Step #2, connecting, opens the door to love, empathy and support without rescuing or trying to change what’s happened.
Step #3, resolving a situation? Read on.
Step three: Mindful Questions
Yesterday’s post included some basic questions to ask. Today, I want to include the type of teaching questions that work better than timeout.
These days we’re all hyperaware of feelings, and that’s a good thing.
However, a problem is created when parents’ correct behavior without helping a child shift from being emotional to thinking more logically, first.
It’s a psychological fact that when you yell, threaten, shame, or punish, your child shifts his/her focus from listening and learning, to focusing on the fact that you’ve yelled at him/her.
Your yelling and/or punitive corrections cause fear, anxiety, confusion, and/or anger. Those emotions consume a child’s focus, when they should be listening and learning instead. The key is to shift a child’s focus from thinking emotionally, to thinking more logically. You do that by asking questions.
Not just any question works here, you need to use soul-ution questions.
I saw that term on the web and fell in love.
These questions guide a child to:
• uncover their responsibility in a situation.
• understand the impact their behavior has had on others.
• explore different resolutions in order to make a truly apology.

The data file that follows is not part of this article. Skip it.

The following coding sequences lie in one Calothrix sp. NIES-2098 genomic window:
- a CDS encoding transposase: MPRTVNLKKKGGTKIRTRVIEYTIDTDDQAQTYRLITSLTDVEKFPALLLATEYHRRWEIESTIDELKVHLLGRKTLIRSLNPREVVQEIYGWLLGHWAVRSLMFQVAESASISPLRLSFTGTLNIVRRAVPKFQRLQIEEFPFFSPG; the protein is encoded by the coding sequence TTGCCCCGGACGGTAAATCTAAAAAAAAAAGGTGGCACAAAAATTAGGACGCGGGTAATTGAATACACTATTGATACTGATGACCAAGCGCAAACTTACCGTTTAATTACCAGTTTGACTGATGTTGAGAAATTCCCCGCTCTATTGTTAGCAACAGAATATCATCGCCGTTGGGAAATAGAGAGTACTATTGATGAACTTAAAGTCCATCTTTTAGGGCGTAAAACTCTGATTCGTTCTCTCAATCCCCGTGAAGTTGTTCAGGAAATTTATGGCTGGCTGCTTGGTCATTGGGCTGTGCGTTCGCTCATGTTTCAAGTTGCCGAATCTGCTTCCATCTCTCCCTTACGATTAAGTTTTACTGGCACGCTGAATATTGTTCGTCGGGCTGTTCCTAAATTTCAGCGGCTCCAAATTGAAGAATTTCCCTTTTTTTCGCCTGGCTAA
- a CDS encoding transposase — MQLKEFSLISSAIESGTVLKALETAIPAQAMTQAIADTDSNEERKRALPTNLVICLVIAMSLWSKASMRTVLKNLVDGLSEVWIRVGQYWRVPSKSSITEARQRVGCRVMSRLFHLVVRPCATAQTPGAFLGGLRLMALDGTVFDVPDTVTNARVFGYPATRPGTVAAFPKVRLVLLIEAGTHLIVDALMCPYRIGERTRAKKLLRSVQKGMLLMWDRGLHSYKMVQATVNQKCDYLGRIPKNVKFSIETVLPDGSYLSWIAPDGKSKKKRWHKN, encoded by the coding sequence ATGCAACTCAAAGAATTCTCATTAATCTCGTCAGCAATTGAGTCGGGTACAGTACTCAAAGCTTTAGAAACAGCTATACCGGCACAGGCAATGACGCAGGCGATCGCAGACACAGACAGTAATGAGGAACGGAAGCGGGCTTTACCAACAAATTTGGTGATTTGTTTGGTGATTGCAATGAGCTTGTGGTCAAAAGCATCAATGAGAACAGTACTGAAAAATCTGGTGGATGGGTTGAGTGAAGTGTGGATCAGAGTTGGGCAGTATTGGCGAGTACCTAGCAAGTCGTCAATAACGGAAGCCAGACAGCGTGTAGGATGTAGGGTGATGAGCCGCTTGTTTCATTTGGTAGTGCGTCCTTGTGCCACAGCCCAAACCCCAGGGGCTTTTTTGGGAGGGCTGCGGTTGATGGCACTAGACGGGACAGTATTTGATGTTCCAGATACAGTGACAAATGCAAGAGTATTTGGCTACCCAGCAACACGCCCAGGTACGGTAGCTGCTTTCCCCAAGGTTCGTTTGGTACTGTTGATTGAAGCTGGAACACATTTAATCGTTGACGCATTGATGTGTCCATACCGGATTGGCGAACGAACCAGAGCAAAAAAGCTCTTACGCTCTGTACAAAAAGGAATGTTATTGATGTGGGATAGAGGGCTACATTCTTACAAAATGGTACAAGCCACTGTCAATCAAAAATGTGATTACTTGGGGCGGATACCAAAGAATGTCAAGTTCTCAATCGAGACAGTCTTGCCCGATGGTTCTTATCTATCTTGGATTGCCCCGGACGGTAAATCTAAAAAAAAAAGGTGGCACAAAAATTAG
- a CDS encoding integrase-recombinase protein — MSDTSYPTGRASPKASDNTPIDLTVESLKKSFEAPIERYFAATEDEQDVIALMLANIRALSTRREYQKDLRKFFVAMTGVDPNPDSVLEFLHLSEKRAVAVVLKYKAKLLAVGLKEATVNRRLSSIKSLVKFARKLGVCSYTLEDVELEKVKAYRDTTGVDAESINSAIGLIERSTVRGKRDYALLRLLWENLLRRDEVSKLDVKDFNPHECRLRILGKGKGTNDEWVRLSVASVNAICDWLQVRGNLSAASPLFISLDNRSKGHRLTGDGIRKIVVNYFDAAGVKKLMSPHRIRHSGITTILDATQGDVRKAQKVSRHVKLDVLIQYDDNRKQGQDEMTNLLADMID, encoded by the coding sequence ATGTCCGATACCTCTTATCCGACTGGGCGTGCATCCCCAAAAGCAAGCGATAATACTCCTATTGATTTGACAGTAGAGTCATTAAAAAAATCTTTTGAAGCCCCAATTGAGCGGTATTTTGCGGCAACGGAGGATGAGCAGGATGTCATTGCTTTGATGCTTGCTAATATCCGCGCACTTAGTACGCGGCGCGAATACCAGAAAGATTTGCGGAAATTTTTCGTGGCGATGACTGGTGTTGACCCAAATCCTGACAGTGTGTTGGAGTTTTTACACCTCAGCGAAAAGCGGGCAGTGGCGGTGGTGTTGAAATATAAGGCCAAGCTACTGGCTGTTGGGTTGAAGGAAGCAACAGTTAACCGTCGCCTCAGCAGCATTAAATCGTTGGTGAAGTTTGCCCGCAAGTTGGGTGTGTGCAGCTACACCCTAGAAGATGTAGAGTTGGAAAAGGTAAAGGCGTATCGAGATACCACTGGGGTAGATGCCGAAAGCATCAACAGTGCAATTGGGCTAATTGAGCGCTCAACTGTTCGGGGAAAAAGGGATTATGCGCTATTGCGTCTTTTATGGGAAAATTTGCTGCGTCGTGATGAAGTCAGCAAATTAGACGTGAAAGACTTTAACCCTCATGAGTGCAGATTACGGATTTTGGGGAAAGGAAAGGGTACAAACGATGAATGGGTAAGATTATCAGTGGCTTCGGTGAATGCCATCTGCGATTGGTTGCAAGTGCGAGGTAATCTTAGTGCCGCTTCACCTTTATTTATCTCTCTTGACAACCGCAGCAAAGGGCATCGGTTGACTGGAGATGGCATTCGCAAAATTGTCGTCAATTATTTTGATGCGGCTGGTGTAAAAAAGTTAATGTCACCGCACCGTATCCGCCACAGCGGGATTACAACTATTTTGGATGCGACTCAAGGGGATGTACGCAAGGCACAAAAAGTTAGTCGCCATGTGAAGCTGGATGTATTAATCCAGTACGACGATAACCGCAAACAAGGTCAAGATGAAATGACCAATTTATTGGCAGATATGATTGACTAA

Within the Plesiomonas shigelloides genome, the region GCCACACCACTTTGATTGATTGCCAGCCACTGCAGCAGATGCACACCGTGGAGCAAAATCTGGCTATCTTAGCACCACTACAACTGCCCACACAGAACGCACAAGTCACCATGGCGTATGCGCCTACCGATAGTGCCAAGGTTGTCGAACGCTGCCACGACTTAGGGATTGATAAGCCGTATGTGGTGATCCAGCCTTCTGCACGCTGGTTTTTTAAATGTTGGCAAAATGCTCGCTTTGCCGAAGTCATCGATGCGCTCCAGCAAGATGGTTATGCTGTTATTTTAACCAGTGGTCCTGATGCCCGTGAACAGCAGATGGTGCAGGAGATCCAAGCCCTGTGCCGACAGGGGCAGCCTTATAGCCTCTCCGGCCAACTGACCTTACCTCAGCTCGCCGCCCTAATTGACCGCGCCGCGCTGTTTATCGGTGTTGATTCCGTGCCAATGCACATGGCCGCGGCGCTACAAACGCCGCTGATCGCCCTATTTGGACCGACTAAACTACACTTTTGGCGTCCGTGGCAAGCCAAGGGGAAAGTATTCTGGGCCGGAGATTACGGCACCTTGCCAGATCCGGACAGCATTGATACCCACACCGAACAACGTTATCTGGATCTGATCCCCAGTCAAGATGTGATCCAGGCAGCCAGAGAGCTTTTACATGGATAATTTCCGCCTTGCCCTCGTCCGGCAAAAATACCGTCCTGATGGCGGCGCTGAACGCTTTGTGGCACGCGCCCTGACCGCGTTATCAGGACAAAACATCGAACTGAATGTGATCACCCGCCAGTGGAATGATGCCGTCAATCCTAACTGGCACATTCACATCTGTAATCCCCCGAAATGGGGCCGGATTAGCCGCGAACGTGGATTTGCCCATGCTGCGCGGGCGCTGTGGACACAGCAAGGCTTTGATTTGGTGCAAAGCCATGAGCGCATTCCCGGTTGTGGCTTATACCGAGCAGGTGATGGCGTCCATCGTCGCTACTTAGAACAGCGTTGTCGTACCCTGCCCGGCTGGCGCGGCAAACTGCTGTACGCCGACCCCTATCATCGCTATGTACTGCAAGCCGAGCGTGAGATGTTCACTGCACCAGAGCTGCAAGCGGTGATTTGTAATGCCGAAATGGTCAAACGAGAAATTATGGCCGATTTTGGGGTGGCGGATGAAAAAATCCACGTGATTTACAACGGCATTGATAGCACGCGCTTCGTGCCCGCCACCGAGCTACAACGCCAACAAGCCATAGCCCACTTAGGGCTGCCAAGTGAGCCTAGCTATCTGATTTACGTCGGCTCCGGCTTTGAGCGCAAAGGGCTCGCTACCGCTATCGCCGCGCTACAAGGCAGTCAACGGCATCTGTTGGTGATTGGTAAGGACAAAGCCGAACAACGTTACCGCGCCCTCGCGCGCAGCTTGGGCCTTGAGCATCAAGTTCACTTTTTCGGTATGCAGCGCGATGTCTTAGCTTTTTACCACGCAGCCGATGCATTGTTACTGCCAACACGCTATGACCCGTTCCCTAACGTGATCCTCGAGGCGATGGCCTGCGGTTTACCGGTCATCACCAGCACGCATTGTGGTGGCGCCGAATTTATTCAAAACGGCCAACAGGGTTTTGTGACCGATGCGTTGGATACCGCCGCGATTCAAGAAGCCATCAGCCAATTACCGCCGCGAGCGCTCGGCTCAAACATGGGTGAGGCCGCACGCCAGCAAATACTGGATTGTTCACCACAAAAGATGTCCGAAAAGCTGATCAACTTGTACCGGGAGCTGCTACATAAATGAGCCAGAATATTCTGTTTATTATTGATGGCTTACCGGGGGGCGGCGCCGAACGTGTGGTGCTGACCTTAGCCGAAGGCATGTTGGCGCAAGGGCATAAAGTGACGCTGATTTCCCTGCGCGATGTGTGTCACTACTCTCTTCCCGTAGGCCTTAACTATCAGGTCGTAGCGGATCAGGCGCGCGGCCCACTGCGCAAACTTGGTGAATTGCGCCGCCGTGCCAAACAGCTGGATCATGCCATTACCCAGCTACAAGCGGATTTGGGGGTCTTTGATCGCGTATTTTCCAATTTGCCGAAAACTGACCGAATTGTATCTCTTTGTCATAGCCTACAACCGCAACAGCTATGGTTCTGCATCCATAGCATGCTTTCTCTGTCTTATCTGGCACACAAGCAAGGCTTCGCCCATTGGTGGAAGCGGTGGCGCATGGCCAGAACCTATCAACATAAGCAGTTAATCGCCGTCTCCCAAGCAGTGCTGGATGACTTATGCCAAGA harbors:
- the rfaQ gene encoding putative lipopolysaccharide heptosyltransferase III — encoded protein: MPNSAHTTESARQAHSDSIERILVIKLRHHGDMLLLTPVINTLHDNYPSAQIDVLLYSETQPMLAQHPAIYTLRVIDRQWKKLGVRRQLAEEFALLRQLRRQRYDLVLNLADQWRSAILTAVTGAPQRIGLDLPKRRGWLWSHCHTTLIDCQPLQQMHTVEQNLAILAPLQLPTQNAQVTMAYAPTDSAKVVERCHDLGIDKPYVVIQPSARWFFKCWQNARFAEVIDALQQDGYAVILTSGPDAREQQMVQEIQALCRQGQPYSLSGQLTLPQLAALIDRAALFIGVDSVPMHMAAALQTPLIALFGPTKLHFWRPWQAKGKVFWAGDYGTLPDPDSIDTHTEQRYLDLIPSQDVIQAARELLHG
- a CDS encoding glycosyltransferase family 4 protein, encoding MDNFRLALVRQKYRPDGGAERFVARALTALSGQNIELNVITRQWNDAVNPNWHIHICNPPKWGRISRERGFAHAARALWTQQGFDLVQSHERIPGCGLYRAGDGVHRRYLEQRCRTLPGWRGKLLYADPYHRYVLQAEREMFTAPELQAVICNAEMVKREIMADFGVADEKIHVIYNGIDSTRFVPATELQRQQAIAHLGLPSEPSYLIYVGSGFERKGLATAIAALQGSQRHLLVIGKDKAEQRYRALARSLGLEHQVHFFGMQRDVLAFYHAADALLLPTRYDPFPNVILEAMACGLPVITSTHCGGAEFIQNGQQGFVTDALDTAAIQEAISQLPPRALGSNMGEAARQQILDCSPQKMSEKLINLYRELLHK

What do the questions sound like?
Before asking your child any questions, begin by asking yourself:
1. What’s my goal here? To stop behavior, at any cost? Or to teach my
2. What do I think my child needs to learn from this?
You’re the expert on your child. Only you know what his/her true
temperament is. Listen to your guts. Does your child need to learn
respect? Kindness? Responsibility? Whatever skills they need to learn,
make sure to craft some questions to address the lacking life skills.
3. Will my questions address the cause of this issue, or simply address
the behavior, which is the outcome of an unmet need?
4. What limits and expectations do I have for resolving this?
Are they realistic?
Here are some questions to ask your child.
I’ve included the questions from part one, in case you didn’t see it,
plus added some new ones.
• What do you think I’m going to say now?
• What were you feeling when this happened?
• Do you think you were being kind, safe, or respectful?
• How, and what, do you think your sister was feeling?
• What did you think would happen?
• What were you trying to do? What were you trying to tell her?
• What did U learn from that?
• What will you be doing differently so that never happens again?
• What will you remember most from this experience?
• Tell me what we have agreed on here?
Are those questions really enough to change behavior?
Behavior changes when the blanks are filled in. Having them think things
through as you ask them the questions, helps them fill in the blanks so they can learn.
How you’re supposed to know if this works?
James Lehman says it perfectly, “You’ll know it’s working because he’s
being held accountable. Accountability gives you the best chance for change.”
Being honest and mindful with kids when correcting behavior makes them feel respected, which in turn causes them to respect you. They feel strong, resilient, empowered, and capable, and ready to take on the challenges we all face in this world. And, I think that’s what you want!
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Now, go hug your kids!